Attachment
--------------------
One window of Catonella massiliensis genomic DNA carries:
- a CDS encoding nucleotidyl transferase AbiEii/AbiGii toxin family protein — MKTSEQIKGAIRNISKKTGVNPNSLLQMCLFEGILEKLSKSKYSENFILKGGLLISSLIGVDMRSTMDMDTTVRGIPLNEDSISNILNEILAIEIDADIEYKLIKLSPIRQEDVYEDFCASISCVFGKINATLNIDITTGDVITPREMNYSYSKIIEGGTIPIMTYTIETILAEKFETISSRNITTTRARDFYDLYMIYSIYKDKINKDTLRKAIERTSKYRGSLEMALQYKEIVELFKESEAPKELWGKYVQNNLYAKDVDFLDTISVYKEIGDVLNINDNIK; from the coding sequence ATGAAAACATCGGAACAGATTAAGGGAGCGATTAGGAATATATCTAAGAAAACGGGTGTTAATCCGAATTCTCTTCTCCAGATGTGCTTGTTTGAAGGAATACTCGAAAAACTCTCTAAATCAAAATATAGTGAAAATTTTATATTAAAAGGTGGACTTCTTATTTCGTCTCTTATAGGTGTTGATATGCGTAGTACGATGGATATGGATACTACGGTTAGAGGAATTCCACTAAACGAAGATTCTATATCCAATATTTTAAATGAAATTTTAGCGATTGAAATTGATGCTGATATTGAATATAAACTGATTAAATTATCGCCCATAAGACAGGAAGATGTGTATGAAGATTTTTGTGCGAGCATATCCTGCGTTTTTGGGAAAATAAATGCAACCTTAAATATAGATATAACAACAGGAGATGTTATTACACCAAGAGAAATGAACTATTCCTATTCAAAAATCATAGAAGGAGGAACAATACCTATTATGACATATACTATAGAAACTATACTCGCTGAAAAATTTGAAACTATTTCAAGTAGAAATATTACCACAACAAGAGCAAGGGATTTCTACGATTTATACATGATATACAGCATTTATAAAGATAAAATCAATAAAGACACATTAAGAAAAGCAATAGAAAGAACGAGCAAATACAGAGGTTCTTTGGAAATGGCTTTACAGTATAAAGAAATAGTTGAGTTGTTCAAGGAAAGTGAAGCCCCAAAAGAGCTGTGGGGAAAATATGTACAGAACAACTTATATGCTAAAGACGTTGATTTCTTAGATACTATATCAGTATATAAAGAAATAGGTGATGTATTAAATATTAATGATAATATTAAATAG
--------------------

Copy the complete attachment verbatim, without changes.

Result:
One window of Catonella massiliensis genomic DNA carries:
- a CDS encoding nucleotidyl transferase AbiEii/AbiGii toxin family protein — MKTSEQIKGAIRNISKKTGVNPNSLLQMCLFEGILEKLSKSKYSENFILKGGLLISSLIGVDMRSTMDMDTTVRGIPLNEDSISNILNEILAIEIDADIEYKLIKLSPIRQEDVYEDFCASISCVFGKINATLNIDITTGDVITPREMNYSYSKIIEGGTIPIMTYTIETILAEKFETISSRNITTTRARDFYDLYMIYSIYKDKINKDTLRKAIERTSKYRGSLEMALQYKEIVELFKESEAPKELWGKYVQNNLYAKDVDFLDTISVYKEIGDVLNINDNIK; from the coding sequence ATGAAAACATCGGAACAGATTAAGGGAGCGATTAGGAATATATCTAAGAAAACGGGTGTTAATCCGAATTCTCTTCTCCAGATGTGCTTGTTTGAAGGAATACTCGAAAAACTCTCTAAATCAAAATATAGTGAAAATTTTATATTAAAAGGTGGACTTCTTATTTCGTCTCTTATAGGTGTTGATATGCGTAGTACGATGGATATGGATACTACGGTTAGAGGAATTCCACTAAACGAAGATTCTATATCCAATATTTTAAATGAAATTTTAGCGATTGAAATTGATGCTGATATTGAATATAAACTGATTAAATTATCGCCCATAAGACAGGAAGATGTGTATGAAGATTTTTGTGCGAGCATATCCTGCGTTTTTGGGAAAATAAATGCAACCTTAAATATAGATATAACAACAGGAGATGTTATTACACCAAGAGAAATGAACTATTCCTATTCAAAAATCATAGAAGGAGGAACAATACCTATTATGACATATACTATAGAAACTATACTCGCTGAAAAATTTGAAACTATTTCAAGTAGAAATATTACCACAACAAGAGCAAGGGATTTCTACGATTTATACATGATATACAGCATTTATAAAGATAAAATCAATAAAGACACATTAAGAAAAGCAATAGAAAGAACGAGCAAATACAGAGGTTCTTTGGAAATGGCTTTACAGTATAAAGAAATAGTTGAGTTGTTCAAGGAAAGTGAAGCCCCAAAAGAGCTGTGGGGAAAATATGTACAGAACAACTTATATGCTAAAGACGTTGATTTCTTAGATACTATATCAGTATATAAAGAAATAGGTGATGTATTAAATATTAATGATAATATTAAATAG